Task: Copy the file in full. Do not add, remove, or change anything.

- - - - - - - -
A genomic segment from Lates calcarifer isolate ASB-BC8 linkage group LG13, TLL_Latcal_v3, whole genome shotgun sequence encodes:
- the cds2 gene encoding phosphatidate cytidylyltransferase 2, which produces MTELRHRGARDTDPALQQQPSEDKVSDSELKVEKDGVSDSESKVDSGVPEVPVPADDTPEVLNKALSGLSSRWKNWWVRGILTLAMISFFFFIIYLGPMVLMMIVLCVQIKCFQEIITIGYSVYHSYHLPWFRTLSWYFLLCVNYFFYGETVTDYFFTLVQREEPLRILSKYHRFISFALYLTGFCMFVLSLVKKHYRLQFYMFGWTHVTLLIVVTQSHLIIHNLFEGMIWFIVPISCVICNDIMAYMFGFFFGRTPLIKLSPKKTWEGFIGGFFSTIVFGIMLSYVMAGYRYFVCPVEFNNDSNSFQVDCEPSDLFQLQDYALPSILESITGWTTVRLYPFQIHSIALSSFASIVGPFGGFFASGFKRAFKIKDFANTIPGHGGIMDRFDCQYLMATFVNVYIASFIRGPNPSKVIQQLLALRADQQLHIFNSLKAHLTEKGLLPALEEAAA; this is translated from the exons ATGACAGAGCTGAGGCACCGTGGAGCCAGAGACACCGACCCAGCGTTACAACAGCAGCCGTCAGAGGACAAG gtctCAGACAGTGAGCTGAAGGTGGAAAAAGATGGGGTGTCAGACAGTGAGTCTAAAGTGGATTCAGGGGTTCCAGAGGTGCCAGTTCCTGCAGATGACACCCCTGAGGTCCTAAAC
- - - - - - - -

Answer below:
A genomic segment from Lates calcarifer isolate ASB-BC8 linkage group LG13, TLL_Latcal_v3, whole genome shotgun sequence encodes:
- the cds2 gene encoding phosphatidate cytidylyltransferase 2, which produces MTELRHRGARDTDPALQQQPSEDKVSDSELKVEKDGVSDSESKVDSGVPEVPVPADDTPEVLNKALSGLSSRWKNWWVRGILTLAMISFFFFIIYLGPMVLMMIVLCVQIKCFQEIITIGYSVYHSYHLPWFRTLSWYFLLCVNYFFYGETVTDYFFTLVQREEPLRILSKYHRFISFALYLTGFCMFVLSLVKKHYRLQFYMFGWTHVTLLIVVTQSHLIIHNLFEGMIWFIVPISCVICNDIMAYMFGFFFGRTPLIKLSPKKTWEGFIGGFFSTIVFGIMLSYVMAGYRYFVCPVEFNNDSNSFQVDCEPSDLFQLQDYALPSILESITGWTTVRLYPFQIHSIALSSFASIVGPFGGFFASGFKRAFKIKDFANTIPGHGGIMDRFDCQYLMATFVNVYIASFIRGPNPSKVIQQLLALRADQQLHIFNSLKAHLTEKGLLPALEEAAA; this is translated from the exons ATGACAGAGCTGAGGCACCGTGGAGCCAGAGACACCGACCCAGCGTTACAACAGCAGCCGTCAGAGGACAAG gtctCAGACAGTGAGCTGAAGGTGGAAAAAGATGGGGTGTCAGACAGTGAGTCTAAAGTGGATTCAGGGGTTCCAGAGGTGCCAGTTCCTGCAGATGACACCCCTGAGGTCCTAAAC